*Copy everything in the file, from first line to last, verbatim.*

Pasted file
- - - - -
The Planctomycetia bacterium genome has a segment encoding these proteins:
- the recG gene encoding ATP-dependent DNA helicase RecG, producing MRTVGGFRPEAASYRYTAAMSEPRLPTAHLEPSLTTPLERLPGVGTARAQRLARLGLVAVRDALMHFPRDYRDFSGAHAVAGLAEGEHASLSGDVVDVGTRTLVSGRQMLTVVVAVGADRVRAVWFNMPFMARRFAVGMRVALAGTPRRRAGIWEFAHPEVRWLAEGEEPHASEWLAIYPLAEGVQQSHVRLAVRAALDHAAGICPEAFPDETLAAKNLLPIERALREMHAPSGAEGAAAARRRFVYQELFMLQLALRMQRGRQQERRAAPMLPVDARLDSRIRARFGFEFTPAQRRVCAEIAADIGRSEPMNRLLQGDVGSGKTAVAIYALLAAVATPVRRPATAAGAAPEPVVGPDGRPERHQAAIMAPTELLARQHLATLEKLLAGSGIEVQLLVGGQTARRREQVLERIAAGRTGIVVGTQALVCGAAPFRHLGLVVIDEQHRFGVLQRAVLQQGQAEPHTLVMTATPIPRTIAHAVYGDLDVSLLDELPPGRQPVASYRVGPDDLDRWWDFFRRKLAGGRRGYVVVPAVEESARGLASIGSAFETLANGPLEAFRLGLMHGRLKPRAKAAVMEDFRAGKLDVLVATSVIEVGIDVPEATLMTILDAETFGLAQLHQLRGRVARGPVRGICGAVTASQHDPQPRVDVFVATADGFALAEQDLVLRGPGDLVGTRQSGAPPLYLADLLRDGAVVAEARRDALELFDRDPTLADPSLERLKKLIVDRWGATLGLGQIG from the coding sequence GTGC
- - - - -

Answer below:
The Planctomycetia bacterium genome has a segment encoding these proteins:
- the recG gene encoding ATP-dependent DNA helicase RecG, producing MRTVGGFRPEAASYRYTAAMSEPRLPTAHLEPSLTTPLERLPGVGTARAQRLARLGLVAVRDALMHFPRDYRDFSGAHAVAGLAEGEHASLSGDVVDVGTRTLVSGRQMLTVVVAVGADRVRAVWFNMPFMARRFAVGMRVALAGTPRRRAGIWEFAHPEVRWLAEGEEPHASEWLAIYPLAEGVQQSHVRLAVRAALDHAAGICPEAFPDETLAAKNLLPIERALREMHAPSGAEGAAAARRRFVYQELFMLQLALRMQRGRQQERRAAPMLPVDARLDSRIRARFGFEFTPAQRRVCAEIAADIGRSEPMNRLLQGDVGSGKTAVAIYALLAAVATPVRRPATAAGAAPEPVVGPDGRPERHQAAIMAPTELLARQHLATLEKLLAGSGIEVQLLVGGQTARRREQVLERIAAGRTGIVVGTQALVCGAAPFRHLGLVVIDEQHRFGVLQRAVLQQGQAEPHTLVMTATPIPRTIAHAVYGDLDVSLLDELPPGRQPVASYRVGPDDLDRWWDFFRRKLAGGRRGYVVVPAVEESARGLASIGSAFETLANGPLEAFRLGLMHGRLKPRAKAAVMEDFRAGKLDVLVATSVIEVGIDVPEATLMTILDAETFGLAQLHQLRGRVARGPVRGICGAVTASQHDPQPRVDVFVATADGFALAEQDLVLRGPGDLVGTRQSGAPPLYLADLLRDGAVVAEARRDALELFDRDPTLADPSLERLKKLIVDRWGATLGLGQIG from the coding sequence GTGC